So how do I rate something like this overall…
Fluff – 5/5 Ok I can hear you saying “WHAT?!” Its a game adventure. How could it have enough story, background, art, and color commentary that you could even think to justify a 5 for Fluff. It’s easy really. When I get a published adventure I want to be able to add it into whatever world I am running. I like to have just enough information and adventure hooks that I can grab it, read it, and go… Oh yeah I can put that over here and just make that fit into this part of my world. I want characters with just enough back story that I can tie them into my stories and world flow. I want maps that tell me what is going on in the adventure not tie it into a world. I want art that give me more to drag my players into the story and game I am running. I dont want to have to take the time to rewrite every page of the adventure and then still have to shoe horn it into my efforts. The ONLY part of this collection that goes a little over is the new A0 module and it is so loosely over what I need that I still have to go with a 5.
Crunch – 5/5 Ok so not everyone will have a problem with this one. I base this on the new monsters and treasures that show up, and if the adventure is really balanced to fit the characters it is created for. So in this series A0 is for characters level 1 to 3, and A1 through A4 is set for characters level 4-7. So do the monsters and treasures match up? Are the villains characters that can actually be beaten by the characters intended? The answer here is a resounding yes. It is really easy to find adventures that you don’t stand a chance in hell of beating unless you either have an extra three or four characters or you some how power up well past the listed levels / power points, whatever. You don’t find that here. Ok ok I take that back you do find it in A3 BUT it is part of the plot and the ongoing story. They even offer you options in the module for if you want the characters to win it all right there or go on to A4 and face the challenges there. Yeah thats right A3 is designed to beat your players, only to have them come back in A4 and come out on top.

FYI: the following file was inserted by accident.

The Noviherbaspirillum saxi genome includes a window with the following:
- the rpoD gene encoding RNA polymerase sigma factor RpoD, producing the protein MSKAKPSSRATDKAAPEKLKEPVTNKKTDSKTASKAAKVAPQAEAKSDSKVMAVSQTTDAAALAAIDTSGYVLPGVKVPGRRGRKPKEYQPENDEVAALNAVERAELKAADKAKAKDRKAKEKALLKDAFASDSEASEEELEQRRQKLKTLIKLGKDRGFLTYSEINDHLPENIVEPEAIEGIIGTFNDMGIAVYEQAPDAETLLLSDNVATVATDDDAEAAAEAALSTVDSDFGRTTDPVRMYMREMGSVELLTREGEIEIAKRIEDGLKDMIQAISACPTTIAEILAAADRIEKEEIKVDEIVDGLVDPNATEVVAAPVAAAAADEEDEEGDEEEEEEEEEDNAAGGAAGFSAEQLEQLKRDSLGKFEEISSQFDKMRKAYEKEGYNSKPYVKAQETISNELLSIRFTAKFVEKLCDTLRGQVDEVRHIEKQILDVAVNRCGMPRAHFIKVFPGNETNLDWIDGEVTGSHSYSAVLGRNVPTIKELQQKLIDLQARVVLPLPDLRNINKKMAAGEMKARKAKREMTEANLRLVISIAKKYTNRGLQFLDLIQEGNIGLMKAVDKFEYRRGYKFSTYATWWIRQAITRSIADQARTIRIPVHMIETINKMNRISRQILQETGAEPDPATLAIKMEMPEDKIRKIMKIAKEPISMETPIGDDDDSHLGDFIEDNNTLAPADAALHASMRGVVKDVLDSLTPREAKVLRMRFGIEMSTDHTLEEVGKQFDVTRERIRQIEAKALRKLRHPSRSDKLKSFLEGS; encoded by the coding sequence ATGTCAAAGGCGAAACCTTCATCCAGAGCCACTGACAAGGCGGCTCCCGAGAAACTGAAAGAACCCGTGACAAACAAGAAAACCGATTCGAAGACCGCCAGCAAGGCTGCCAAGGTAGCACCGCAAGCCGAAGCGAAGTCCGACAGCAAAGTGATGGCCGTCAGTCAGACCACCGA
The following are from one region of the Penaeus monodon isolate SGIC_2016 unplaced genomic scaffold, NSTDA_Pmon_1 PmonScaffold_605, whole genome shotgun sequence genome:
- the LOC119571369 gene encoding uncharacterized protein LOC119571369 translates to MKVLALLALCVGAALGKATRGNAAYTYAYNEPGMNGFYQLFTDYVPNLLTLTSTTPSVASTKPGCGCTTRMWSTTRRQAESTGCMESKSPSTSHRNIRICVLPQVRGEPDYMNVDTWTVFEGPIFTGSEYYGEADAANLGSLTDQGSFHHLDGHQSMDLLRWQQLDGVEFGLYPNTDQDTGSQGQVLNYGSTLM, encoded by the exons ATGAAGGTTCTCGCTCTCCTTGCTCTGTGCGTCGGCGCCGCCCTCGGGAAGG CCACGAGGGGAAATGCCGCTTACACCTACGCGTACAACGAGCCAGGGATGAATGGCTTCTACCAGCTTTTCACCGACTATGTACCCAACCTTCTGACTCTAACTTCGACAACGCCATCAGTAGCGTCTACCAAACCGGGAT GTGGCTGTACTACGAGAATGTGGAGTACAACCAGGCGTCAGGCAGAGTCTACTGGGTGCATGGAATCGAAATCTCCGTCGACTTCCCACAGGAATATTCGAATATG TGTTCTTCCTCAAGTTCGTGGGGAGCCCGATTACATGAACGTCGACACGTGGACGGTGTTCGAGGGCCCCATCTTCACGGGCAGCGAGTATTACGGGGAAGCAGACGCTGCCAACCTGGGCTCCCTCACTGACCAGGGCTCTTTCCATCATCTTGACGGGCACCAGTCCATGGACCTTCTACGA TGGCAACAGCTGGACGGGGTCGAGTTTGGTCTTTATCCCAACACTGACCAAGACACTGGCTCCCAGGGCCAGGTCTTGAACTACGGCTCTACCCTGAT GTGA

Mod – 5/5 Another slight surprise here for some. With me talking about using the modules in multiple worlds and stories you should see a pattern forming here. I have actually modded the modules in this book for games like Pathfinder, Rune Quest and with a little more effort that I like to admit I have modded them to work with a Call of Cthulhu game. Yeah that was a weird one. That is what happens when the Fluff is tight to the material and the Crunch is balanced. It is instantly scale-able and if you know the game engine you are changing to you can easily just grab and go.
Fun – 5/5 Yeah this is a favorite. I have had a lot of fun with this material over the years and I think that anyone willing to look at it as something they can mod and add to just about anything they are working with. And I will admit that my history with and and great memories from so far back just colors my views a little… maybe on all the categories.
Overall – 20/20 Ok ok so IS this a perfect product? Is this the best of the best ever? Nope. It is not perfect, it is not the best ever. But going by the way I score things this is worth the best score I can give. Yeah like I said under Fun my history with the product and long time love of it may color my score a little here but I dont think that is really an issue here. For myself this collection represents some of the best fun I have had gaming. In many ways and on many levels. I wont take that back or cut it down any. I really do think though that it is worth that score. For all the reasons I listed.
Well thats it for the first none core review. Let me know what you think and I will let you know if I care 🙂 heh
Keep the dice rolling folks and then give em to me… I need to see if my cross dimensional games can stake the save vs death…